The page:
Susan L. Richardson, Ph.D.
A portion of this research is funded by proceeds from Florida's Protect Wild Dolphins specialty license plate, granted by the Harbor Branch Oceanographic Institute Foundation.
To assess the ecological consequences of anthropogenic impacts on Florida’s coastal habitats, integrated technologies are required to monitor key species and environmental correlates. Manatees are a Florida icon whose habitat has been radically altered by humans through dredging canals, destroying seagrass beds, and creating artificial warm-water habitat. Manatees appear particularly sensitive to water temperature regime with the projected loss of warm-water sources (i.e., power plants) on the one hand and the devastating effects of winter cold fronts on the other contributing to listing the manatee as threatened and “having a very high risk of extinction.”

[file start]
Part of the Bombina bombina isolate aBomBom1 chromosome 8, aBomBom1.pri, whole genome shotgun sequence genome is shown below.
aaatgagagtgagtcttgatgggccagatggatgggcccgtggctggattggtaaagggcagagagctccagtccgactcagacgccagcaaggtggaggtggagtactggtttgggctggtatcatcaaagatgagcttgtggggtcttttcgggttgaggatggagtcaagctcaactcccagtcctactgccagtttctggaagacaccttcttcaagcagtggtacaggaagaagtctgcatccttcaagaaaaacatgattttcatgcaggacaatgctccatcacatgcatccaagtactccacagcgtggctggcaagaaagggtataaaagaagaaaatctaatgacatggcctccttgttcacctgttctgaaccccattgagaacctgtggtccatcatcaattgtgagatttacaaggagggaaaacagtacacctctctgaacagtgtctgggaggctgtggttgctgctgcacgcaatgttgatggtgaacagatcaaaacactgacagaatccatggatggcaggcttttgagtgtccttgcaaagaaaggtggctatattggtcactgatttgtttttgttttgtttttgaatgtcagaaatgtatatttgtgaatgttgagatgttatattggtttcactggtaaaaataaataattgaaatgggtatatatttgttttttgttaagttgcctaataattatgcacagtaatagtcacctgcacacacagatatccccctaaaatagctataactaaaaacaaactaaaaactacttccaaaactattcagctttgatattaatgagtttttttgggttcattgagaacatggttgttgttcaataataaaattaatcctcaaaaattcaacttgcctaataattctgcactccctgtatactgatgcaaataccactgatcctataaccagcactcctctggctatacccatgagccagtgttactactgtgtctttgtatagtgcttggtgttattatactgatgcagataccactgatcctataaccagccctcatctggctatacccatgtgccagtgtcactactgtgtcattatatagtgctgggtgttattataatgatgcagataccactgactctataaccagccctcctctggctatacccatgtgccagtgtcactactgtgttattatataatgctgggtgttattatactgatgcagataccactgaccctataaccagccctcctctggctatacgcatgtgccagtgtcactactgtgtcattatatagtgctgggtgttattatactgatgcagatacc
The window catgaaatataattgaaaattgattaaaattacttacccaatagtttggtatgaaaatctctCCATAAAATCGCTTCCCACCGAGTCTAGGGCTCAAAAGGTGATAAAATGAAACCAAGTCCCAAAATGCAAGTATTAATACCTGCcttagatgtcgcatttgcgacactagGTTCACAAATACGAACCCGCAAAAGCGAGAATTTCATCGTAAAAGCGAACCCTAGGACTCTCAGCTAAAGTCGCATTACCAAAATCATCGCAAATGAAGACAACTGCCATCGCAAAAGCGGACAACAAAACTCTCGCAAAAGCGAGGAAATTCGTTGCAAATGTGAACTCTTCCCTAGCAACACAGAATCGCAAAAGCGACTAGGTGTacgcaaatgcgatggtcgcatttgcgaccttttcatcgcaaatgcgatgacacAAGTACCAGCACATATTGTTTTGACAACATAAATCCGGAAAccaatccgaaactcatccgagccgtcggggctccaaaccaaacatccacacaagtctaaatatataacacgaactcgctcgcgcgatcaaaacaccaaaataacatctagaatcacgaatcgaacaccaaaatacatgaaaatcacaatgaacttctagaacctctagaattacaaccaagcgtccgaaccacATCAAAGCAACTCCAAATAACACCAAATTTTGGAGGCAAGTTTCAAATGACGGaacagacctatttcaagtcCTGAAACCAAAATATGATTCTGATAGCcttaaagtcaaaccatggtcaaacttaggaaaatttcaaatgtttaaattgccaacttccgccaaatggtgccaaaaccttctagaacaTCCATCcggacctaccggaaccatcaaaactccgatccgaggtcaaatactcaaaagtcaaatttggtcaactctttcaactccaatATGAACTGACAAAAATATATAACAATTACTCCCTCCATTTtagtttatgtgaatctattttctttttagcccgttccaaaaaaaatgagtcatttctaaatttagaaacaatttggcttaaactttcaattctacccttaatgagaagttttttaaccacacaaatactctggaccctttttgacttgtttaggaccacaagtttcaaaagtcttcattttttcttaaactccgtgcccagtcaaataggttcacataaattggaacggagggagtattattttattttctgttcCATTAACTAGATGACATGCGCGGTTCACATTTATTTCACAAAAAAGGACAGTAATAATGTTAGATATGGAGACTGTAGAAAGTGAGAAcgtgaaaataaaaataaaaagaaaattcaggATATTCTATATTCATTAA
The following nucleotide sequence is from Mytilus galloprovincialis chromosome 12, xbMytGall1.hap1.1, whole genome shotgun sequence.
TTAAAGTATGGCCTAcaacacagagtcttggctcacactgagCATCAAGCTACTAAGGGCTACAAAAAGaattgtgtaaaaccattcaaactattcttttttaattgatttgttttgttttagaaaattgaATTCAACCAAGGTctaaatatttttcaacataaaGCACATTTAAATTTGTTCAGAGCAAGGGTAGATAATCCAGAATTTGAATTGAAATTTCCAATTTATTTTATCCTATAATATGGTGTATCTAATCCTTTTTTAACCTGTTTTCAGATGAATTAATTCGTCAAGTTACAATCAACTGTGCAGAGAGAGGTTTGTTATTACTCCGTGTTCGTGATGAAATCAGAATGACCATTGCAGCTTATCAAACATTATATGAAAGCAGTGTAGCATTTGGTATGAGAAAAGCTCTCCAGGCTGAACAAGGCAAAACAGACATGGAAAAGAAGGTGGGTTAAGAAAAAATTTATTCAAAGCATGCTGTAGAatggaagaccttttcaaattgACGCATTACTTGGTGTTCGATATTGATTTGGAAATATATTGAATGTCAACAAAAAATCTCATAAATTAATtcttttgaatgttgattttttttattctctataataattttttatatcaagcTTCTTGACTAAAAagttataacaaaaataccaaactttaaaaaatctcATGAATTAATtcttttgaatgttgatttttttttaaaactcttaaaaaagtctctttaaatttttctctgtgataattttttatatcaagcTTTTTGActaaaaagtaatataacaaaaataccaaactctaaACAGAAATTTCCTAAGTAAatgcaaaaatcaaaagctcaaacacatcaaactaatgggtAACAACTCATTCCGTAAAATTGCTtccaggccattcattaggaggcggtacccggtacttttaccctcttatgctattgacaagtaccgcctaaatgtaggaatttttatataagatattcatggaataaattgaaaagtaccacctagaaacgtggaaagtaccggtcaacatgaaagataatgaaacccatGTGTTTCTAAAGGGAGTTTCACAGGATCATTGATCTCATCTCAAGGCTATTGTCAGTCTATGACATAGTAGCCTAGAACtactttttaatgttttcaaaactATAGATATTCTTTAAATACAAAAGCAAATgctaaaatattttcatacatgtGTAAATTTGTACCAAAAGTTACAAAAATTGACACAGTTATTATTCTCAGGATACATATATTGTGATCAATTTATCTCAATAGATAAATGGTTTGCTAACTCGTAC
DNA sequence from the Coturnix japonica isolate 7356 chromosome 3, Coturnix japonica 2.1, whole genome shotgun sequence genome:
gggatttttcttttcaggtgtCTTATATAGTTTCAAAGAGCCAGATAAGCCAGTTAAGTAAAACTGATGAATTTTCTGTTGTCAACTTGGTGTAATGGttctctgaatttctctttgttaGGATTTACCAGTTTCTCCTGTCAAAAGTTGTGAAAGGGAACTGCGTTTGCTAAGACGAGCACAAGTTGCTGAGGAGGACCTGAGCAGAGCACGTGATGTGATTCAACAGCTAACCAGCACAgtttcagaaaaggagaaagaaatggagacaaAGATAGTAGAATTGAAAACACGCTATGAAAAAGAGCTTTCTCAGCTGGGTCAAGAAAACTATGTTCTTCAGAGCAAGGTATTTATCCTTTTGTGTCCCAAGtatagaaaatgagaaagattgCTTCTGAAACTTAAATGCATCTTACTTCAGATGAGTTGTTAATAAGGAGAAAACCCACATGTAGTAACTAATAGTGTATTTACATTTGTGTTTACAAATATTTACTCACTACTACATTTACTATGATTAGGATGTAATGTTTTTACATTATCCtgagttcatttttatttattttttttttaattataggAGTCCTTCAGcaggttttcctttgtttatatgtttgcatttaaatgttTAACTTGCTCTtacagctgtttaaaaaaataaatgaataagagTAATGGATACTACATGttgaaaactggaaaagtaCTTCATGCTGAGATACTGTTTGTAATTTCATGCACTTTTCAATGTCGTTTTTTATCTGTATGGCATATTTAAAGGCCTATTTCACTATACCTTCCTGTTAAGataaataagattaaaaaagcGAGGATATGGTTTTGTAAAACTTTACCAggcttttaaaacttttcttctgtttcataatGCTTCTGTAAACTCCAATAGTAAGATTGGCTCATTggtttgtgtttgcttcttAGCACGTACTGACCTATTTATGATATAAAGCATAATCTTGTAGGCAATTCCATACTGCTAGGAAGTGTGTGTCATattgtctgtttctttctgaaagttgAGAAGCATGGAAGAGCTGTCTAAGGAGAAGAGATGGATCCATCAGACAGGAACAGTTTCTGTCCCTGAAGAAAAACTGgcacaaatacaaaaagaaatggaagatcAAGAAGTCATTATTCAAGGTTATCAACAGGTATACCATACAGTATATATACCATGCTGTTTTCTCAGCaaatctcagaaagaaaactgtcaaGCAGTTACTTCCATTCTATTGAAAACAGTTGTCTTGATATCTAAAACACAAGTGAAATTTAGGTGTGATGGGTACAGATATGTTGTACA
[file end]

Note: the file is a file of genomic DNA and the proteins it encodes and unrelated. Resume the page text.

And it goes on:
Preliminary evidence indicates that the Harbor Branch channel plays a vital role as a thermal refuge, with >100 manatees congregated in the basin during recent winter cold fronts. The goal of this research is to develop an integrated system using existing (photo-identification) and new (remote sensing) techniques to continuously monitor manatee behavior and habitat.